Got ash? Researchers sure hope you do.
Ever since the emerald ash borer arrived outside Detroit in 2002, the invasive pest has been spreading across the country, ravaging ash populations in its wake. The shiny green beetle had reached most of Michigan’s lower peninsula by the mid 2000s, and a decade later had reached nearly all of Ohio, Indiana, northern Illinois, southern Wisconsin and more. Researchers estimate that a mature ash tree can die from a borer attack in about six years, which means some areas in the Midwest have been missing their trees for a while, while others are just starting to watch their ash disappear.
Since the emerald ash borer arrived in the U.S., researchers have been working to understand the biology of the beetle and ways to stop its spread. Although certain pesticides seem to slow it down, tens of millions of ash have been lost and the end of the devastation is not yet in sight. Even where humans can easily adjust to the loss, wildlife that rely on the trees may not be so fortunate. That’s why forestry professionals are starting to consider other ways to prevent an ash-free future.
“We’re fighting back while planning ahead,” says Rachel Kappler, forest health coordinator for the Great Lakes Basin (GLB) Forest Health Collaborative. “We’re collecting seeds from ash trees that might be resistant to the beetles, relying on the help of private citizens to help locate the trees. Our hope is that a tree breeding program will allow restoration and reforestation efforts to save the species — and save our forests.”
Restoring Forests Lost
In January 2021, ecologists, foresters and other conservation professionals from across the Great Lakes Region launched a new collaborative effort to save the ash and other trees currently affected by invasive pests. The GLB Forest Health Collaborative’s goal is to unite efforts to breed ash, American beech and eastern hemlock trees that are pest-resistant and can be widely used to restore our forests.
As word has spread, some landowners have begun sending Kappler reports of their trees directly. But many more are using the popular citizen science app, TreeSnap, to submit their observations. By downloading the app onto their smartphones, any person can submit an observation of any tree they observe. TreeSnap data is used for a wide variety of research projects nationwide, while the GLB Forest Health Collaborative watches specifically for observations of native, naturally growing American beech, eastern hemlock and various ash species. When someone submits a healthy, mature tree in an otherwise pest-infested area — what they call a lingering tree — they take notice.
Once a healthy tree, like an ash, has been reported, the research team may plan a visit to confirm that it’s truly a lingering tree. If it is, they collect either seeds or a sample of the tree in the form of a cutting they can bring back to their base at the Holden Arboretum outside Cleveland, Ohio, for propagation of test trees. If the tree passes the test, and isn’t affected by emerald ash borers, it can be used for breeding pest-resistant trees.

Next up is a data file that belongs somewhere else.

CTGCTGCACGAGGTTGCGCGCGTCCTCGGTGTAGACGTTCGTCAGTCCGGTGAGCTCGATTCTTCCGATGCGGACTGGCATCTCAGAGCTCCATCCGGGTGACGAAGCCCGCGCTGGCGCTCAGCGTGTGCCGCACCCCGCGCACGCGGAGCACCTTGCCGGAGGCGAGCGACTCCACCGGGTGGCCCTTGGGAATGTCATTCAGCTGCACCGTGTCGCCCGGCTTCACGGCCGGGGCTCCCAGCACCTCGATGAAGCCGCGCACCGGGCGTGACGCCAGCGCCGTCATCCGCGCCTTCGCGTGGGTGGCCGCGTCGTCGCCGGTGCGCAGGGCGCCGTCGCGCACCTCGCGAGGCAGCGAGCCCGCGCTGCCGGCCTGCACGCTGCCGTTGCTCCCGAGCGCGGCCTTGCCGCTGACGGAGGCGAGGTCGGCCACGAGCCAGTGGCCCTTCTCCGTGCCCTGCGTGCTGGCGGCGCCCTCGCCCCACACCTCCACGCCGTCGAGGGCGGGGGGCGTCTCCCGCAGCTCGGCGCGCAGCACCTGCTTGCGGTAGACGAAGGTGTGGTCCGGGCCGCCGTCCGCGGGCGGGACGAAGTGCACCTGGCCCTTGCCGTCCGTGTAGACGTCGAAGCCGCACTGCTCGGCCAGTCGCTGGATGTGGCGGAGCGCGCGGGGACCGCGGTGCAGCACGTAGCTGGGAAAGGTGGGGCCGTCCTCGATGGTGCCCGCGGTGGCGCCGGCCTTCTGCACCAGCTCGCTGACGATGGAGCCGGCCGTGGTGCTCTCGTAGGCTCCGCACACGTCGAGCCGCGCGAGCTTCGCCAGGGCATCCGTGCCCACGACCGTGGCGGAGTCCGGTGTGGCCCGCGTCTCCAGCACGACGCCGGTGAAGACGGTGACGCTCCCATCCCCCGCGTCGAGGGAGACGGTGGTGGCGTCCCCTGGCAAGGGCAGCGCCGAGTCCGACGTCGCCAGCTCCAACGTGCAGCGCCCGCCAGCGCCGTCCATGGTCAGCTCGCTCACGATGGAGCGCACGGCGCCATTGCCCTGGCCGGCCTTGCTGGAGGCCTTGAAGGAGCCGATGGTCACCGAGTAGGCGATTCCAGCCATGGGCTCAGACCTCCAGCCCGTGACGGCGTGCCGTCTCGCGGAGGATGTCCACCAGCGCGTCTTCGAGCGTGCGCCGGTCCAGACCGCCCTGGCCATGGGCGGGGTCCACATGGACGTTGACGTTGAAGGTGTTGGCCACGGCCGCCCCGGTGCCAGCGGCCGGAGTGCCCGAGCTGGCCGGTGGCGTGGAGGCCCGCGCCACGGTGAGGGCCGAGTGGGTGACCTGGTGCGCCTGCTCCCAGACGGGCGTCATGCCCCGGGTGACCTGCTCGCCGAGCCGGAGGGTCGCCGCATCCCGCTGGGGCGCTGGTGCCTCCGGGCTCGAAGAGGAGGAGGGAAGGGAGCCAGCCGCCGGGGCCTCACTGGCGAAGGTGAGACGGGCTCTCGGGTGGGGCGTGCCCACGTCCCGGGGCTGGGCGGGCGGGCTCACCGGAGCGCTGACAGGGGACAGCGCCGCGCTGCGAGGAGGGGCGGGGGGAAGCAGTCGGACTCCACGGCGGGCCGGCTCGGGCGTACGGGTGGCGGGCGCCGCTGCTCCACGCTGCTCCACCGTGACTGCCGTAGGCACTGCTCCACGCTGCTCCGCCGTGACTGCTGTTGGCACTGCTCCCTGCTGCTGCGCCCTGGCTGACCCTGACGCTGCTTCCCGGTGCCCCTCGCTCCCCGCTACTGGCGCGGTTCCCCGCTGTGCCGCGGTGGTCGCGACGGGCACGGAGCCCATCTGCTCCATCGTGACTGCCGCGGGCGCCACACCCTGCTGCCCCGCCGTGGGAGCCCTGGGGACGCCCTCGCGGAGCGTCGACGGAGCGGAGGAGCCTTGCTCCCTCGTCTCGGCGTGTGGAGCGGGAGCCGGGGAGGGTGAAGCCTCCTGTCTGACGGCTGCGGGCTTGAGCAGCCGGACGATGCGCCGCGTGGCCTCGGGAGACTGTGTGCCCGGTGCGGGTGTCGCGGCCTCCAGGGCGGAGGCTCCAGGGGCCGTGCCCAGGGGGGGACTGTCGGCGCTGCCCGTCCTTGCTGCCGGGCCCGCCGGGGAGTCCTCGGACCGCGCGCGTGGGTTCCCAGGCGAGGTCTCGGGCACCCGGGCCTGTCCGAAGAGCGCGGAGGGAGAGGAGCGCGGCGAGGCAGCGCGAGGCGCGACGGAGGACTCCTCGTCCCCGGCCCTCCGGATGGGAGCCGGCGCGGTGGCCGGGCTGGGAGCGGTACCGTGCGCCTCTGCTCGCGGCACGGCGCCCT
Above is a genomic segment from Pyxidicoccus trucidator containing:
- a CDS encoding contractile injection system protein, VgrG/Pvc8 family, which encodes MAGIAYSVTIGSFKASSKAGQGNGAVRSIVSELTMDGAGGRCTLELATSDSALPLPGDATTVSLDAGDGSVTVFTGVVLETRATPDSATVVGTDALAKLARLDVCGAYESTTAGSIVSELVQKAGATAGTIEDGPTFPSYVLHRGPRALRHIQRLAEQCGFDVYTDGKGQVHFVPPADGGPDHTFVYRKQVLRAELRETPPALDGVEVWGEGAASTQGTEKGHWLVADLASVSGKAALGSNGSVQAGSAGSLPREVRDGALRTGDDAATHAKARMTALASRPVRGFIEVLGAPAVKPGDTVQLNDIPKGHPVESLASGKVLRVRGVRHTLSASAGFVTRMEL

Seeds Wanted from Local Counties
This fall, the GLB Forest Health Collaborative is expanding their seed collection efforts for ash trees. They’re targeting trees from places in which the emerald ash borer was detected in 2010 or earlier, since those areas should have already seen widespread tree death — significantly increasing the odds that any remaining large, healthy trees have resistance to the beetles.
Twenty-six counties are particularly important for ash seed collection this fall. Among the counties are LaSalle, Ogle, McHenry, Stephenson, Jo Daviess and Will in Illinois.
Ash seeds need to be collected while they’re mature, which happens in late summer and fall. The trees make winged helicopter seeds like maples, which are called samaras. Proper collection of ash seeds does require following a few guidelines, but it’s not difficult. Experts recommend:
For those wanting more information, ash seed collection guidelines from the U.S. Forest Service and ash seed collection resources are available online. And for anyone not comfortable or able to collect seeds themselves, help is available through the GLB Forest Health Collaborative, says Kappler. Their experts can walk you through the process or put you in touch with a county forester in your area who may be able to stop by to collect the seeds.
“We couldn’t do this work without the private landowners who let us know where potentially resistant trees might be,” says Kappler. “Without these trees, we wouldn’t have our breeding program.”
For more information or to report a tree or collect seeds, please contact Rachel Kappler at [email protected].